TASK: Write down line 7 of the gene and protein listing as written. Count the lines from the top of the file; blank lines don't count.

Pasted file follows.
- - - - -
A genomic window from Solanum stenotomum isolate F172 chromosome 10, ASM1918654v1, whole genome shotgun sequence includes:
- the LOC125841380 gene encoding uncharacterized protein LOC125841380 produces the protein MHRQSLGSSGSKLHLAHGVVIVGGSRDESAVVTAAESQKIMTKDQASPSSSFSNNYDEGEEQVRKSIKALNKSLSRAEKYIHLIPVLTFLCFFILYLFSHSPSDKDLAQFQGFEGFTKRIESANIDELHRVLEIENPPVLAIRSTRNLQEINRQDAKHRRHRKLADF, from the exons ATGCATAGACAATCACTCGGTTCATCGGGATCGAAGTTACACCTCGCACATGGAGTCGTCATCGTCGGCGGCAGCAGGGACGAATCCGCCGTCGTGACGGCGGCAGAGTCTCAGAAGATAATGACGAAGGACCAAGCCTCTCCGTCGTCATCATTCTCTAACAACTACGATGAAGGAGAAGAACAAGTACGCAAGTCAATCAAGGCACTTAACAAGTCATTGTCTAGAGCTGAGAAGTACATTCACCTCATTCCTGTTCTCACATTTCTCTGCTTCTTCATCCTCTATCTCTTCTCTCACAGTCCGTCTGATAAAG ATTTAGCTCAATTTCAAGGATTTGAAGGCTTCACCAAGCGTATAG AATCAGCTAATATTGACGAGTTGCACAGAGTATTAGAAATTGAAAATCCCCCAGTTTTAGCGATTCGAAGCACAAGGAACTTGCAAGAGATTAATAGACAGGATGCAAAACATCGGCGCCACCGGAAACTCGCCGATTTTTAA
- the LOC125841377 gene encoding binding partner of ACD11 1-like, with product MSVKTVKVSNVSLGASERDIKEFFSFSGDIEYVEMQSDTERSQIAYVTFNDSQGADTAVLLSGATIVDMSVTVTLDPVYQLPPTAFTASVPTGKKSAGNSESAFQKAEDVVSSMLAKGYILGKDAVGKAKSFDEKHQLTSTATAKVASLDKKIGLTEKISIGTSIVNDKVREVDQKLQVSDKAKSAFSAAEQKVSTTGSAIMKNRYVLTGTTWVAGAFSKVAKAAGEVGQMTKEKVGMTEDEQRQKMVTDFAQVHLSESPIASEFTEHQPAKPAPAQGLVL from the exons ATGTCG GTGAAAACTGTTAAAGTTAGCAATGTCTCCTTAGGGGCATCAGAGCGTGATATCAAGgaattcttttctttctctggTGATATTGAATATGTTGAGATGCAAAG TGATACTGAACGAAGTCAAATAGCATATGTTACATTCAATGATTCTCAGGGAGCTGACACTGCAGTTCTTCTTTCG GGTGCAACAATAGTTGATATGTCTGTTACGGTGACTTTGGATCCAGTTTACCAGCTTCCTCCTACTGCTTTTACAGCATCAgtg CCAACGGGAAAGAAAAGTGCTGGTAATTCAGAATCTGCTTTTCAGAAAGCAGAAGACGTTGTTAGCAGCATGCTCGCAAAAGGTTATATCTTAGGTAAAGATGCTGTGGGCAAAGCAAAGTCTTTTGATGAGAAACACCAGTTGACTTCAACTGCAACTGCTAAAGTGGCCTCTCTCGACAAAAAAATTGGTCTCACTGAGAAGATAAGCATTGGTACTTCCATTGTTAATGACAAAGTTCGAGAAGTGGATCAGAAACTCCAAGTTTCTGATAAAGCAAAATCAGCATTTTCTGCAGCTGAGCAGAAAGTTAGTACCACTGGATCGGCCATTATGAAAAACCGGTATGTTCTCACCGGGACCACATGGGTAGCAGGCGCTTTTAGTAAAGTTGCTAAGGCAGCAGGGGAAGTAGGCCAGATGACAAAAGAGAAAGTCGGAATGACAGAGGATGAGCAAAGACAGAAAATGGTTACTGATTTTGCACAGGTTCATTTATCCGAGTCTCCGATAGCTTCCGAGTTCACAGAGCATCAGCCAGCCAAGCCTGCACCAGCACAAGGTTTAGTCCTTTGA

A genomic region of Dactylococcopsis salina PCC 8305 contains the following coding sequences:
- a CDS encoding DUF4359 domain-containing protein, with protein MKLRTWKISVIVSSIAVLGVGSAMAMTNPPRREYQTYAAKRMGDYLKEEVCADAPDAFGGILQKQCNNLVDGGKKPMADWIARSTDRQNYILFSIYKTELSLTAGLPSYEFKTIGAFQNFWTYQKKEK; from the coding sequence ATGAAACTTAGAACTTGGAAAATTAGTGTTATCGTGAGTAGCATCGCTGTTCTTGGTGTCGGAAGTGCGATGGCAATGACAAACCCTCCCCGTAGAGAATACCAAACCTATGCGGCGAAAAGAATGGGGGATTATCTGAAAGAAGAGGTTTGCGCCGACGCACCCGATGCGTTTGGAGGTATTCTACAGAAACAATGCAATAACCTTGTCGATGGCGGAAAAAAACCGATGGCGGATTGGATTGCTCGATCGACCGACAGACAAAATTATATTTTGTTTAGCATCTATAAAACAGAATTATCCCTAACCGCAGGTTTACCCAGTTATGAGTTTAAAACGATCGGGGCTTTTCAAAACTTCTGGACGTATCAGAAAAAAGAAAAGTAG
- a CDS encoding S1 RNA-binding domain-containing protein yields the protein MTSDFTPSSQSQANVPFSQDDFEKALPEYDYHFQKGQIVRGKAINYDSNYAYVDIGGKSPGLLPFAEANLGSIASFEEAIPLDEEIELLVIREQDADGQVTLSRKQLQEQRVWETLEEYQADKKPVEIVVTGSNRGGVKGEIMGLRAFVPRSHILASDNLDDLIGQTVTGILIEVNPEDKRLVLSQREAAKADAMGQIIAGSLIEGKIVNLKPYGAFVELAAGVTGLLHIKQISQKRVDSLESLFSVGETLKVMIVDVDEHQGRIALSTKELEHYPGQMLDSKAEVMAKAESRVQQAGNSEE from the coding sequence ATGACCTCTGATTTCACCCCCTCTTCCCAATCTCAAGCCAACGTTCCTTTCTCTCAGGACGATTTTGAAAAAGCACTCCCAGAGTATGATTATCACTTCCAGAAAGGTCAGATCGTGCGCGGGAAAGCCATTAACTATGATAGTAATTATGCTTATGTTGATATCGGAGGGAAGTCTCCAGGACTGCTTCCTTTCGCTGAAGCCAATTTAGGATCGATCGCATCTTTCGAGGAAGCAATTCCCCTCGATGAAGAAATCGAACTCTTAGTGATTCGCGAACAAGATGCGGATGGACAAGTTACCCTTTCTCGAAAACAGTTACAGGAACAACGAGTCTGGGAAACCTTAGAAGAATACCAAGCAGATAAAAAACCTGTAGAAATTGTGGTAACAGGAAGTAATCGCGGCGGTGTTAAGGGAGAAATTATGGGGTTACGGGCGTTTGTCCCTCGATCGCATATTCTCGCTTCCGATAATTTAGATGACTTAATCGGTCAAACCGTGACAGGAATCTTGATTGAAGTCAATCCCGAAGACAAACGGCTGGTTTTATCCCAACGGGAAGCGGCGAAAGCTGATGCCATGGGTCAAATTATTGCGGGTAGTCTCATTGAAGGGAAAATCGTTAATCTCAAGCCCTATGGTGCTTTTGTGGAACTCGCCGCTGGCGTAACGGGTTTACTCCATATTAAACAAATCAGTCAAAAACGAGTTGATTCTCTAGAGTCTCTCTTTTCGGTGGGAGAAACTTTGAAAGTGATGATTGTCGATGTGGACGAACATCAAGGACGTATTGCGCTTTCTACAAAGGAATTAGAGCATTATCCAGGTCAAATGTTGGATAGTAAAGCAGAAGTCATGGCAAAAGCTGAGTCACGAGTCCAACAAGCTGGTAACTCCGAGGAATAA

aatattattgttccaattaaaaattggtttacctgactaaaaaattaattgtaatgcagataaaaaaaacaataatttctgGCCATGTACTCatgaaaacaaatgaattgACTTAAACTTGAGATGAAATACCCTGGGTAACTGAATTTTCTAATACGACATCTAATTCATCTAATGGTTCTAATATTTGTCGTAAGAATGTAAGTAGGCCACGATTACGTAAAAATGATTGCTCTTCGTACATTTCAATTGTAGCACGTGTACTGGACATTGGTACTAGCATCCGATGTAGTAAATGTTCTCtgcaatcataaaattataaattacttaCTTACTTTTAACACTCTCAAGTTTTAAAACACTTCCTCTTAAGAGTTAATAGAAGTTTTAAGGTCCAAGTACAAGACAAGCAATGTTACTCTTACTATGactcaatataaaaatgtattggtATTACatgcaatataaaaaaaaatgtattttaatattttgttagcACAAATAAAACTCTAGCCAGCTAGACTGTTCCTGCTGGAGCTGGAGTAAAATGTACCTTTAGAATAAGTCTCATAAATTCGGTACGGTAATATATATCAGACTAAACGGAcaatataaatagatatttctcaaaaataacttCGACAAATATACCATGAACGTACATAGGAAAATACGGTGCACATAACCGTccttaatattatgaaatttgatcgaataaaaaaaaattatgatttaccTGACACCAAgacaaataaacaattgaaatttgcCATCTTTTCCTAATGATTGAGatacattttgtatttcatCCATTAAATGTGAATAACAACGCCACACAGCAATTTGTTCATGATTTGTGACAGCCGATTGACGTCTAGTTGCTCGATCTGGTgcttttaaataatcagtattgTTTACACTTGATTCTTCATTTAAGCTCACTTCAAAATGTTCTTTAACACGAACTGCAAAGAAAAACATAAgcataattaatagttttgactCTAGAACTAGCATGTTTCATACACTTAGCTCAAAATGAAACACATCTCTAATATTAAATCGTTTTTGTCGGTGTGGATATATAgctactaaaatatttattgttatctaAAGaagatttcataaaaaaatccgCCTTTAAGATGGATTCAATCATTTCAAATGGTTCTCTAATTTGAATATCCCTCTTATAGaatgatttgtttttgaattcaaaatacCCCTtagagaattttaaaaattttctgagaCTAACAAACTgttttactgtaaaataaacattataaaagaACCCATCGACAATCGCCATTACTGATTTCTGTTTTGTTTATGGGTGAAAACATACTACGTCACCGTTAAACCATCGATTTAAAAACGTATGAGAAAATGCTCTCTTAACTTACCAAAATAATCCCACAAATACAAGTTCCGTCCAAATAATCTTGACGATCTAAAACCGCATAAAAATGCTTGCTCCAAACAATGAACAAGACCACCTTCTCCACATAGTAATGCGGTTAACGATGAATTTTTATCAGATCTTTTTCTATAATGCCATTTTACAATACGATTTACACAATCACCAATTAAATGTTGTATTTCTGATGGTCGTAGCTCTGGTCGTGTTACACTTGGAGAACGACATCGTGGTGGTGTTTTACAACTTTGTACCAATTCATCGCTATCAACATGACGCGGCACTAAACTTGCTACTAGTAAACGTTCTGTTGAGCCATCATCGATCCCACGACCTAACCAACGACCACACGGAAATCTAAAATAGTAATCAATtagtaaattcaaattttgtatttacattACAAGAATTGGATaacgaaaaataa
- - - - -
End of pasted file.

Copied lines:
aatattattgttccaattaaaaattggtttacctgactaaaaaattaattgtaatgcagataaaaaaaacaataatttctgGCCATGTACTCatgaaaacaaatgaattgACTTAAACTTGAGATGAAATACCCTGGGTAACTGAATTTTCTAATACGACATCTAATTCATCTAATGGTTCTAATATTTGTCGTAAGAATGTAAGTAGGCCACGATTACGTAAAAATGATTGCTCTTCGTACATTTCAATTGTAGCACGTGTACTGGACATTGGTACTAGCATCCGATGTAGTAAATGTTCTCtgcaatcataaaattataaattacttaCTTACTTTTAACACTCTCAAGTTTTAAAACACTTCCTCTTAAGAGTTAATAGAAGTTTTAAGGTCCAAGTACAAGACAAGCAATGTTACTCTTACTATGactcaatataaaaatgtattggtATTACatgcaatataaaaaaaaatgtattttaatattttgttagcACAAATAAAACTCTAGCCAGCTAGACTGTTCCTGCTGGAGCTGGAGTAAAATGTACCTTTAGAATAAGTCTCATAAATTCGGTACGGTAATATATATCAGACTAAACGGAcaatataaatagatatttctcaaaaataacttCGACAAATATACCATGAACGTACATAGGAAAATACGGTGCACATAACCGTccttaatattatgaaatttgatcgaataaaaaaaaattatgatttaccTGACACCAAgacaaataaacaattgaaatttgcCATCTTTTCCTAATGATTGAGatacattttgtatttcatCCATTAAATGTGAATAACAACGCCACACAGCAATTTGTTCATGATTTGTGACAGCCGATTGACGTCTAGTTGCTCGATCTGGTgcttttaaataatcagtattgTTTACACTTGATTCTTCATTTAAGCTCACTTCAAAATGTTCTTTAACACGAACTGCAAAGAAAAACATAAgcataattaatagttttgactCTAGAACTAGCATGTTTCATACACTTAGCTCAAAATGAAACACATCTCTAATATTAAATCGTTTTTGTCGGTGTGGATATATAgctactaaaatatttattgttatctaAAGaagatttcataaaaaaatccgCCTTTAAGATGGATTCAATCATTTCAAATGGTTCTCTAATTTGAATATCCCTCTTATAGaatgatttgtttttgaattcaaaatacCCCTtagagaattttaaaaattttctgagaCTAACAAACTgttttactgtaaaataaacattataaaagaACCCATCGACAATCGCCATTACTGATTTCTGTTTTGTTTATGGGTGAAAACATACTACGTCACCGTTAAACCATCGATTTAAAAACGTATGAGAAAATGCTCTCTTAACTTACCAAAATAATCCCACAAATACAAGTTCCGTCCAAATAATCTTGACGATCTAAAACCGCATAAAAATGCTTGCTCCAAACAATGAACAAGACCACCTTCTCCACATAGTAATGCGGTTAACGATGAATTTTTATCAGATCTTTTTCTATAATGCCATTTTACAATACGATTTACACAATCACCAATTAAATGTTGTATTTCTGATGGTCGTAGCTCTGGTCGTGTTACACTTGGAGAACGACATCGTGGTGGTGTTTTACAACTTTGTACCAATTCATCGCTATCAACATGACGCGGCACTAAACTTGCTACTAGTAAACGTTCTGTTGAGCCATCATCGATCCCACGACCTAACCAACGACCACACGGAAATCTAAAATAGTAATCAATtagtaaattcaaattttgtatttacattACAAGAATTGGATaacgaaaaataa